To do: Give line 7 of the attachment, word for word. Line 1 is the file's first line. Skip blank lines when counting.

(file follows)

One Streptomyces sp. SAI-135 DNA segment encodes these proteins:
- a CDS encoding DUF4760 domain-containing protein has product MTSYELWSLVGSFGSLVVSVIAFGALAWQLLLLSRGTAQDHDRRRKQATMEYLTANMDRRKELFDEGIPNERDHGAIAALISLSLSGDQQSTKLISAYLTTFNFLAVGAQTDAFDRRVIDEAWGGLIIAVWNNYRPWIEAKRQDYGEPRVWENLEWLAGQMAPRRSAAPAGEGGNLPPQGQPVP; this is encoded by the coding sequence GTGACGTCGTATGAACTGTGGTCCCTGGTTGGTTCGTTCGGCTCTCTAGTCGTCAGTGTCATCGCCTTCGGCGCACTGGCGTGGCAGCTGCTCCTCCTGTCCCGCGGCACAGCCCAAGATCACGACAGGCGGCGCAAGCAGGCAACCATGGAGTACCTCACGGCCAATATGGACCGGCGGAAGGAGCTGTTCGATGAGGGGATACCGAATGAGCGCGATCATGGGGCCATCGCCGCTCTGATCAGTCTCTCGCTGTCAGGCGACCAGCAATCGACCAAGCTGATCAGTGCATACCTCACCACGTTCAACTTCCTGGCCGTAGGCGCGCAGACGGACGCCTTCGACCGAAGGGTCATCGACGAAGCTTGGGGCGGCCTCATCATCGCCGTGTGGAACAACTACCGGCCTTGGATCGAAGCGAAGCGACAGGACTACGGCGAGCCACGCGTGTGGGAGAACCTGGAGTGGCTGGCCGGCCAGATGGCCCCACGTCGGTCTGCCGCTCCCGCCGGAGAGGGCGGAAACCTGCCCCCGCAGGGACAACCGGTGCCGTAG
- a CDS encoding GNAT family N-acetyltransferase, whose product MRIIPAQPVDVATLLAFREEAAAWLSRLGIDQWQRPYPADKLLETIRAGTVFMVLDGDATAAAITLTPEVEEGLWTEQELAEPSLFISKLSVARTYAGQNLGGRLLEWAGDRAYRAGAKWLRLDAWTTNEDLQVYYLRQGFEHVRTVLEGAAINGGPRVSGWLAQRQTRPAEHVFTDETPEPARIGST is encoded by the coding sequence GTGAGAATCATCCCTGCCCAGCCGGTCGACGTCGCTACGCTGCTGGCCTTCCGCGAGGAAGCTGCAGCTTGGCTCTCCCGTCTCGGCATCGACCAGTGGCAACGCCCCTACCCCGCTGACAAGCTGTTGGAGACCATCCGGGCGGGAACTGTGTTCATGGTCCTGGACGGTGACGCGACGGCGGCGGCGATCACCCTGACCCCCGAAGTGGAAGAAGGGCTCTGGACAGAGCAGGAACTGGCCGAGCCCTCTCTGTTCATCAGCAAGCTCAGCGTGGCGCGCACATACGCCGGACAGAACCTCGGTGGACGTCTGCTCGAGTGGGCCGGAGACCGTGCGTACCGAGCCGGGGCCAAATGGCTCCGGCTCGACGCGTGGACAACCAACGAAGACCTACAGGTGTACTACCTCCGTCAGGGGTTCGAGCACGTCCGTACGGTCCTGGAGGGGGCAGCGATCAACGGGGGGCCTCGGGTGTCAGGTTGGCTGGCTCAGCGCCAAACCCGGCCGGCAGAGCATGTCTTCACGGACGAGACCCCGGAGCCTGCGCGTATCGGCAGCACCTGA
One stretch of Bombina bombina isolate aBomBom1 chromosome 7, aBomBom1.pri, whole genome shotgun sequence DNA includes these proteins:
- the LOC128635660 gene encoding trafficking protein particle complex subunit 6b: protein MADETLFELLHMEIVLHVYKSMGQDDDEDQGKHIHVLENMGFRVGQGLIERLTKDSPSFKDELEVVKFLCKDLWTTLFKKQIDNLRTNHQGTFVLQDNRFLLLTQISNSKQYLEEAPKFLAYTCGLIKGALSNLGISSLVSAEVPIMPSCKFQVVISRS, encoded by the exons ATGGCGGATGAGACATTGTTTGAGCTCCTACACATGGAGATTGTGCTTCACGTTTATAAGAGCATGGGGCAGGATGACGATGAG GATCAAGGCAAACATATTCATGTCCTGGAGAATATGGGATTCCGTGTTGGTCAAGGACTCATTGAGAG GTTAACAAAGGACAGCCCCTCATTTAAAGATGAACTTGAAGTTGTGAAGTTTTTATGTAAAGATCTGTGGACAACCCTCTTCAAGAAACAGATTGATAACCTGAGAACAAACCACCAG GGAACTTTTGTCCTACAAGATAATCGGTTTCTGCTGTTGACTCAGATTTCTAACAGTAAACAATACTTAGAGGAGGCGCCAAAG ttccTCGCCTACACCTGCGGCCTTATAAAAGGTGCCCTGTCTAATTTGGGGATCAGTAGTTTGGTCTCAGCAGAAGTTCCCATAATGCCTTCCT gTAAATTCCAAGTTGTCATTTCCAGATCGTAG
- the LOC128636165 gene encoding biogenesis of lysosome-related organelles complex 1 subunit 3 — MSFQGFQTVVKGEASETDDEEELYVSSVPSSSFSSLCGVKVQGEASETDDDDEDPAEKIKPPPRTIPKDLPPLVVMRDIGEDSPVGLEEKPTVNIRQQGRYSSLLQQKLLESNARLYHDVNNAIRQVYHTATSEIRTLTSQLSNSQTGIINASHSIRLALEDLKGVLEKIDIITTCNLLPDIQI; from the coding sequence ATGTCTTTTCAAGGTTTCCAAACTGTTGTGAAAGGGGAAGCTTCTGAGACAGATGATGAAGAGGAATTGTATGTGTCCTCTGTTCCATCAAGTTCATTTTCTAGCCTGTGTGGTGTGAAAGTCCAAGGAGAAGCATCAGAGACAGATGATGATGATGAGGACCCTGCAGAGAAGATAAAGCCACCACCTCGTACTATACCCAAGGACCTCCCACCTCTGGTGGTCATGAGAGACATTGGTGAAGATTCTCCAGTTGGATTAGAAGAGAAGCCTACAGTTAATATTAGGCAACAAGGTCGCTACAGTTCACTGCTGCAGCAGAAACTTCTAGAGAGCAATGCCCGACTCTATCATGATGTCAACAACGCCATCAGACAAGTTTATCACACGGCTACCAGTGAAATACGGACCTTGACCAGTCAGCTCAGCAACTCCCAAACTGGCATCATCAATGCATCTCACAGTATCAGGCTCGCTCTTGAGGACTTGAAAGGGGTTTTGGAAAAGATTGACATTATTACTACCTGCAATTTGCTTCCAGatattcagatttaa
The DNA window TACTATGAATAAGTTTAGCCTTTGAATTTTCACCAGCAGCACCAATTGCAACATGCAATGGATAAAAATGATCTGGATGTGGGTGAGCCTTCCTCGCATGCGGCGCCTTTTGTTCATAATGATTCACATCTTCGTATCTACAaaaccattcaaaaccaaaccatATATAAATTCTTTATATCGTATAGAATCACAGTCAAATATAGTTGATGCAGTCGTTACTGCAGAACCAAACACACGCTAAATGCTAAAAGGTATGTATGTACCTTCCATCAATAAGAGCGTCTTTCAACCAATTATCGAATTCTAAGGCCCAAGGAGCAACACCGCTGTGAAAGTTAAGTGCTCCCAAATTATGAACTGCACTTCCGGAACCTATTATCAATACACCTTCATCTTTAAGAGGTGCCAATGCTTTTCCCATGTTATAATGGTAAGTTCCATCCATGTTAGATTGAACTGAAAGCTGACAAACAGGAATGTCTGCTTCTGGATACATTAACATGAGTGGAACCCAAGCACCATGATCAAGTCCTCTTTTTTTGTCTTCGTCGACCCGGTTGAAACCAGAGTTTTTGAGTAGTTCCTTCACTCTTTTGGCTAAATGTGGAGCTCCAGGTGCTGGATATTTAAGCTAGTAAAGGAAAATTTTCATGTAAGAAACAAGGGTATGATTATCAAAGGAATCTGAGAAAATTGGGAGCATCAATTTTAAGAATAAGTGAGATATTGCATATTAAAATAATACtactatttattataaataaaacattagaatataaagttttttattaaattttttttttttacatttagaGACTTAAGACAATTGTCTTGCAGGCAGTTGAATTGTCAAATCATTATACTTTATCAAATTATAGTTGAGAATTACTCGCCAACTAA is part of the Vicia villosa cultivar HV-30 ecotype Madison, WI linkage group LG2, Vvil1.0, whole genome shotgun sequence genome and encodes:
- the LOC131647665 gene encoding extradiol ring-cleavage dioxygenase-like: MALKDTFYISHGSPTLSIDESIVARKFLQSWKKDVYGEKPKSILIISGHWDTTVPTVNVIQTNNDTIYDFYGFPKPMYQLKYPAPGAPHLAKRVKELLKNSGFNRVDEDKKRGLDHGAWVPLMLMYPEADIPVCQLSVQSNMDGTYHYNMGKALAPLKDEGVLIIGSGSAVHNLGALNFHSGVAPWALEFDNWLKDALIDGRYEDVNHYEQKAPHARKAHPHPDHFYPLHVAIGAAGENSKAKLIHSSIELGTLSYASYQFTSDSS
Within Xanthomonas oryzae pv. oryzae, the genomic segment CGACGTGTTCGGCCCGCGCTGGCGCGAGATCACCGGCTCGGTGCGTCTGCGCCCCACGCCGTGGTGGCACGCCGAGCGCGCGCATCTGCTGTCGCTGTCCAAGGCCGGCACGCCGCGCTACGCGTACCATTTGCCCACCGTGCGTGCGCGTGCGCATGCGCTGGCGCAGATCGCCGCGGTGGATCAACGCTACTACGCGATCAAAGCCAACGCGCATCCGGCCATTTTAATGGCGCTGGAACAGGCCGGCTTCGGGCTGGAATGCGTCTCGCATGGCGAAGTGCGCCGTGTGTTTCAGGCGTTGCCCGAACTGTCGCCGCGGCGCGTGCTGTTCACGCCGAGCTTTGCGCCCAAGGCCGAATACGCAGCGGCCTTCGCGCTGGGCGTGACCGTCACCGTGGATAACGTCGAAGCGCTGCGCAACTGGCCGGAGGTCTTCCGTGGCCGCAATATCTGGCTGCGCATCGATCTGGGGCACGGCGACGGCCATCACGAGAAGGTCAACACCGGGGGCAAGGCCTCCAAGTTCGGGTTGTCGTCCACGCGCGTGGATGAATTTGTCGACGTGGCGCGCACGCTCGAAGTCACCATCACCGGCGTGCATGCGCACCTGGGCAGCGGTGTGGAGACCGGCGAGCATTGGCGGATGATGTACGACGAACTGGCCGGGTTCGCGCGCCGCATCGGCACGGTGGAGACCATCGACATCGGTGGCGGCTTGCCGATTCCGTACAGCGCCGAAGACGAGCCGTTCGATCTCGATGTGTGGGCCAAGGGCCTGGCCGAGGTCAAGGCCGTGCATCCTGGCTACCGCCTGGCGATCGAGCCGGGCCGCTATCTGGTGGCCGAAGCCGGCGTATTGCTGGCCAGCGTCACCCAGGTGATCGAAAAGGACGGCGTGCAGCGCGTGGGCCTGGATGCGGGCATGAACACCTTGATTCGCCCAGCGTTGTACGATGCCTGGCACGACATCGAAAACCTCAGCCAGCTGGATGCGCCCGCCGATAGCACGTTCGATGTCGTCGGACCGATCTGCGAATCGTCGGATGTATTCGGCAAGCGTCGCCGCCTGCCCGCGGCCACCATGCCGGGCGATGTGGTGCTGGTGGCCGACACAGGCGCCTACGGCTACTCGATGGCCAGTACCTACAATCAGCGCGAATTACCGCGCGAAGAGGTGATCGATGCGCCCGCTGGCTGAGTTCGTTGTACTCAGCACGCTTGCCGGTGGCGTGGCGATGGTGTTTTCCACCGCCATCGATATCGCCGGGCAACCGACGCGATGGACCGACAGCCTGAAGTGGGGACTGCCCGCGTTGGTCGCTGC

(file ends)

The DNA window TACTATGAATAAGTTTAGCCTTTGAATTTTCACCAGCAGCACCAATTGCAACATGCAATGGATAAAAATGATCTGGATGTGGGTGAGCCTTCCTCGCATGCGGCGCCTTTTGTTCATAATGATTCACATCTTCGTATCTACAaaaccattcaaaaccaaaccatATATAAATTCTTTATATCGTATAGAATCACAGTCAAATATAGTTGATGCAGTCGTTACTGCAGAACCAAACACACGCTAAATGCTAAAAGGTATGTATGTACCTTCCATCAATAAGAGCGTCTTTCAACCAATTATCGAATTCTAAGGCCCAAGGAGCAACACCGCTGTGAAAGTTAAGTGCTCCCAAATTATGAACTGCACTTCCGGAACCTATTATCAATACACCTTCATCTTTAAGAGGTGCCAATGCTTTTCCCATGTTATAATGGTAAGTTCCATCCATGTTAGATTGAACTGAAAGCTGACAAACAGGAATGTCTGCTTCTGGATACATTAACATGAGTGGAACCCAAGCACCATGATCAAGTCCTCTTTTTTTGTCTTCGTCGACCCGGTTGAAACCAGAGTTTTTGAGTAGTTCCTTCACTCTTTTGGCTAAATGTGGAGCTCCAGGTGCTGGATATTTAAGCTAGTAAAGGAAAATTTTCATGTAAGAAACAAGGGTATGATTATCAAAGGAATCTGAGAAAATTGGGAGCATCAATTTTAAGAATAAGTGAGATATTGCATATTAAAATAATACtactatttattataaataaaacattagaatataaagttttttattaaattttttttttttacatttagaGACTTAAGACAATTGTCTTGCAGGCAGTTGAATTGTCAAATCATTATACTTTATCAAATTATAGTTGAGAATTACTCGCCAACTAA is part of the Vicia villosa cultivar HV-30 ecotype Madison, WI linkage group LG2, Vvil1.0, whole genome shotgun sequence genome and encodes: